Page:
FHI 360 Moldova

Open Source Software Directory

More and more CSOs globally are discovering the power of using digital technologies to help them to amplify their message and their productivity. While limited budgets may constrain some CSOs from using subscription-based services, the good news is that there are a growing number of open source solutions available for use that may offer more affordable alternatives. The table includes a selection of open source software that may be of use in your work. It is by no means comprehensive, but it is a good starting point.

Also, keep in mind that while the code for open source software can be freely used and replicated, it is not necessarily free of charge to use. If you do not have your own server and the capacity to locally host any of these tools, then you may need to pay for hosting charges from the developer or third-party services. If you are new to open source, a useful document to learn more about what it means is the publication Open Source and the Creative Commons: A Primer for Humanitarian Aid and International Development, which was developed by Code Innovation. The article How to Navigate Open Source Decisions Like a Techie from ICTworks is also a useful resource.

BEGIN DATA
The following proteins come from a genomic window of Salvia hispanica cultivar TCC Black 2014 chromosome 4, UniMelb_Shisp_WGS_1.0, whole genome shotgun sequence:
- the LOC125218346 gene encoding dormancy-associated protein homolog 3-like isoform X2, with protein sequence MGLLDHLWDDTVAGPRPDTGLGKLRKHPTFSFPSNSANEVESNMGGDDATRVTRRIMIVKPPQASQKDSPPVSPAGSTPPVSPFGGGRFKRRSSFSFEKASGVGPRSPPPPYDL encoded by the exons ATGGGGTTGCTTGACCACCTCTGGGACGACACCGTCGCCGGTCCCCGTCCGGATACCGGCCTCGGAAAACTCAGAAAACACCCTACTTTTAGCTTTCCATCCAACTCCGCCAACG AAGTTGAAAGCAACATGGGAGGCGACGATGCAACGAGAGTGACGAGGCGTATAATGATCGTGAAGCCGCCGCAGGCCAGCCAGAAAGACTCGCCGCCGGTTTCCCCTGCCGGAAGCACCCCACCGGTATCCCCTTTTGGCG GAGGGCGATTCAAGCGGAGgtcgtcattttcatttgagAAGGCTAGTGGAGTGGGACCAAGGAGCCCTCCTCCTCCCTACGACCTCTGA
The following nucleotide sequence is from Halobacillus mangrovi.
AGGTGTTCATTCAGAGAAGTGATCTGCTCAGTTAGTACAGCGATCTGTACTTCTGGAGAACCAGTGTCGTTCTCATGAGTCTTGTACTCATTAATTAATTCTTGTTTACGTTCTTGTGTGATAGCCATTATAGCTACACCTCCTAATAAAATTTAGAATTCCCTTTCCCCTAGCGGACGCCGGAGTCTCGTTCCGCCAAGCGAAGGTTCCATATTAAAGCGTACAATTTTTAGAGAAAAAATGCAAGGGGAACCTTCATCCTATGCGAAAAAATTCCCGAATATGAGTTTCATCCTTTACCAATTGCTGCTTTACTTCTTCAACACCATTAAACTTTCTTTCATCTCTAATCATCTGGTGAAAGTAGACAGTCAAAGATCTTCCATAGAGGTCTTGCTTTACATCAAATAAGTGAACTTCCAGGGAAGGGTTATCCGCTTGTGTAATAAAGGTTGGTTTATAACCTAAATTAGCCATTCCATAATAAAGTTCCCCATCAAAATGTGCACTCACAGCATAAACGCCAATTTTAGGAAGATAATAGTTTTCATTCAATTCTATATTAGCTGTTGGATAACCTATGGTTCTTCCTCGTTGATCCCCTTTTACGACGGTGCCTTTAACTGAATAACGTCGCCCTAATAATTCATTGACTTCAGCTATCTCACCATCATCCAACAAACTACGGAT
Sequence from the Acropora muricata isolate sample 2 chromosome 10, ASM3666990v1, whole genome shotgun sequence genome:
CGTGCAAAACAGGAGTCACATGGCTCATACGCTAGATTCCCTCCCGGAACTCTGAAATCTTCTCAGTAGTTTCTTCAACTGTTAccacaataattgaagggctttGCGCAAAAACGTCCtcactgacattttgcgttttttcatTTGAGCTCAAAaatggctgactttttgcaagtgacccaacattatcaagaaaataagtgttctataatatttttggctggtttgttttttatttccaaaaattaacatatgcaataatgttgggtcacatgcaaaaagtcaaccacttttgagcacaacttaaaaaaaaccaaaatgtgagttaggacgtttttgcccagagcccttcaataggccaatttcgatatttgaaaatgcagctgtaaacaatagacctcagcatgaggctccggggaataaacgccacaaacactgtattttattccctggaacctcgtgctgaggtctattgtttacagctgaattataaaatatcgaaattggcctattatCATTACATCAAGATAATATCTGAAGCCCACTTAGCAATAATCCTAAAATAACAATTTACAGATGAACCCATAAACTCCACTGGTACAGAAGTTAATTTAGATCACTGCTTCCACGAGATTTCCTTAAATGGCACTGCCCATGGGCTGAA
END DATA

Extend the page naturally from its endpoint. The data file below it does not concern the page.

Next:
The websites Open Source as an Alternative and Opensource.com both provide lists of open source alternatives to commercial software. Also, although not all of their examples are open source, the Kopernik Impact Technology Tracker and NOMAD Online Selection Tool are both useful resources to learn more about different software that may have application to your work in civil society.



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